1. Using Anaconda Jupyter Notebook for data exploration in Python
  2. Introduction to Python operations (operator and operand), control structure, data structure, and function
  3. Useful Python modules for data exploration, analysis and mining (Mathpotlib, Numpy, Pandas, etc.)
  4. Free online resources for self-paced learning in Python (codeacademy.com, coursera.org, udacity.com, cognitiveclass.ai, etc.)
Workshop 3: Visualizing and Publishing Your Data in Python (9 hrs) (tentatively in mid-September to early October 2018) 
a. Growing your data in the cloud: From Google Sheet to Airtable (3 hrs)
  1. Beyond Google Sheet — Building relational database in Airtable for storing and managing your data
  2. The power of views — Displaying and filtering data in form, grid, calendar, kanban, and gallery views
  3. Functions and API for more advanced data modelling and application development
  4. Integration with other web applications for team collaboration and project management
b. Data Visualisation in JavaScript (3 hrs)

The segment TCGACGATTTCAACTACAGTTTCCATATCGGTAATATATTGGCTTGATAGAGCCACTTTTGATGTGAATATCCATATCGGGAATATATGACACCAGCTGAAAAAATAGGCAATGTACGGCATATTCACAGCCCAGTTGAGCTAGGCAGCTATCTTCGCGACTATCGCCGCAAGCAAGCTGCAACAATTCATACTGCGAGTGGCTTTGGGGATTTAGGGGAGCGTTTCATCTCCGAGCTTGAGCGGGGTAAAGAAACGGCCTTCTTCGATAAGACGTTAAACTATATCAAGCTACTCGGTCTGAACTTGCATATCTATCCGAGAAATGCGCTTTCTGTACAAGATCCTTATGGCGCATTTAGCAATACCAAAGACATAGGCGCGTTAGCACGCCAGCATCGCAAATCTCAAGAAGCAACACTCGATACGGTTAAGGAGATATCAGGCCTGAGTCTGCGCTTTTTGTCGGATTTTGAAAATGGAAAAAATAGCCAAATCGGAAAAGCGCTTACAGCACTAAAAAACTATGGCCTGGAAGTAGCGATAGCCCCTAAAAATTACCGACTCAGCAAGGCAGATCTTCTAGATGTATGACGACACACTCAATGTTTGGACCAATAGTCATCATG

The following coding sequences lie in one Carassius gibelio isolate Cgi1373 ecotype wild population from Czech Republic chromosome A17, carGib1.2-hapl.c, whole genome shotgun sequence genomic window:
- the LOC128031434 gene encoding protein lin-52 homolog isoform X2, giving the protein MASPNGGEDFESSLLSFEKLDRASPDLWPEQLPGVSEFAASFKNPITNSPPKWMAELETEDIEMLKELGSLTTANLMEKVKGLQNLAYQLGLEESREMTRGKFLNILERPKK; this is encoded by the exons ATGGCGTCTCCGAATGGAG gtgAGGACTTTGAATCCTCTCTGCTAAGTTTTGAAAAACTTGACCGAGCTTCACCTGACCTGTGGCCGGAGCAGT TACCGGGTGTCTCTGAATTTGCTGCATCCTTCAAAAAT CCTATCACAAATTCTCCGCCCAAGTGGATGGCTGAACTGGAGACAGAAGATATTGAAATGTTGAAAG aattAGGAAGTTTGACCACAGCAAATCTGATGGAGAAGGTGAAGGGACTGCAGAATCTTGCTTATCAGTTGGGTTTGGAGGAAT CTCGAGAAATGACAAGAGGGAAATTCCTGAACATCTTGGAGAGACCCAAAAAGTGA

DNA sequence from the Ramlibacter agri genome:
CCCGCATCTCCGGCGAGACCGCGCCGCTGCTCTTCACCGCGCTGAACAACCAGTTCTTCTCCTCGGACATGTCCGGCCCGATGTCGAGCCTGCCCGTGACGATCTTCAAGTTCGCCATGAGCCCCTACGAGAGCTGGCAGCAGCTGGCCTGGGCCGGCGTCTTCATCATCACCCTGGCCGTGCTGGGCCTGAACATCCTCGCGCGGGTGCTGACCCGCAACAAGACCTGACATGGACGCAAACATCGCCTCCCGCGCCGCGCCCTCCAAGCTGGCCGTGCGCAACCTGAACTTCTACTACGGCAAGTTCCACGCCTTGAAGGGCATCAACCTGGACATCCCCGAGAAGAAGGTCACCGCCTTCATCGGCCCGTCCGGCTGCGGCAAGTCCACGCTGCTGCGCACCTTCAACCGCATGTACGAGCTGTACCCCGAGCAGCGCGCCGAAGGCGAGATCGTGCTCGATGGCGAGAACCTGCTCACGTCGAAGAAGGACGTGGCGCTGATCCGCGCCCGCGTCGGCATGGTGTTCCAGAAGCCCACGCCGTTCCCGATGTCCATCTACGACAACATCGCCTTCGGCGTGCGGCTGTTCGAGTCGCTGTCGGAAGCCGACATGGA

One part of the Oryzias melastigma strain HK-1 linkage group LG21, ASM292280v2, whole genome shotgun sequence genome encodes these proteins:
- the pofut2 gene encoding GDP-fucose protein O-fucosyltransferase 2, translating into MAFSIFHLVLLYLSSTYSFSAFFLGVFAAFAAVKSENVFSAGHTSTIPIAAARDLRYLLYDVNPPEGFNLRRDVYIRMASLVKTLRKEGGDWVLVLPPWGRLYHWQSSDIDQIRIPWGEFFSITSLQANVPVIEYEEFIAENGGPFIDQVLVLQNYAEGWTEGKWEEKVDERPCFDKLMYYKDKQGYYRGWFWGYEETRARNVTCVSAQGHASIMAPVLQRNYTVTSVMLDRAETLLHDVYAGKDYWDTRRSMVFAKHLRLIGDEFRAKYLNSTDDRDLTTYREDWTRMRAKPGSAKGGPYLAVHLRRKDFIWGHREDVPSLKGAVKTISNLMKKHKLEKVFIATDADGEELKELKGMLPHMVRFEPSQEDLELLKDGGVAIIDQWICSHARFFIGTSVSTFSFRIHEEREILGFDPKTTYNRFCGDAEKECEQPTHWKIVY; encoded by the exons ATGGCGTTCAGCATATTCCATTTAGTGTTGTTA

1. Front-end vs. back-end programming: interface with the user and interface with the data using the Python Flask framework
  2. Useful JavaScript libraries (jQuery, D3, Mpld3, Leaflet, etc.) for data visualization and front-end interactions
  3. Create your first interactive chart in Matpotlib and Mpld3 
  4. Create your first interactive map in Leaflet
c. Publishing Your Project on the Web (3 hrs)
  1. The elements of user experience in web design
  2. The narrative components in user journey within a web design
  3. Combining Airtable and Bootstrap library for web publishing
  4. Use of Google Optimize and Google Analytics to track your web project
Venue: Digital Scholarship Lab, G/F, University Library
Registration: Click to register (for workshop 1)
Remarks: Users are required to bring their own devices to the workshop.
Enquiries: dslab@lib.cuhk.edu.hk.
Innovation Skills Workshop: Applying Digital Tools in Telling Stories with DATA

Monday, January 22, 2018

First Collaborative Digital Scholarship Project Launched

The first Digital Scholarship Project in collaboration with Prof Celine Lai of Faculty of Arts has been soft launched together with the Digi... thumbnail 1 summary
The first Digital Scholarship Project in collaboration with Prof Celine Lai of Faculty of Arts has been soft launched together with the Digital Scholarship Projects website in early January 2018.

The project "GIS Mapping and Archaeology of Early China" was collaborated with Prof. Celine Lai of Faculty of Arts in using GIS for mapping archaeological sites embedded with unearthed bronzes details. The data originally in excel files was collected from her doctoral study on the topic and at the initiation of Prof. Lai, dynamic maps are employed to visualise the distribution of the archaeological sites for people who are interested to the topic to further study.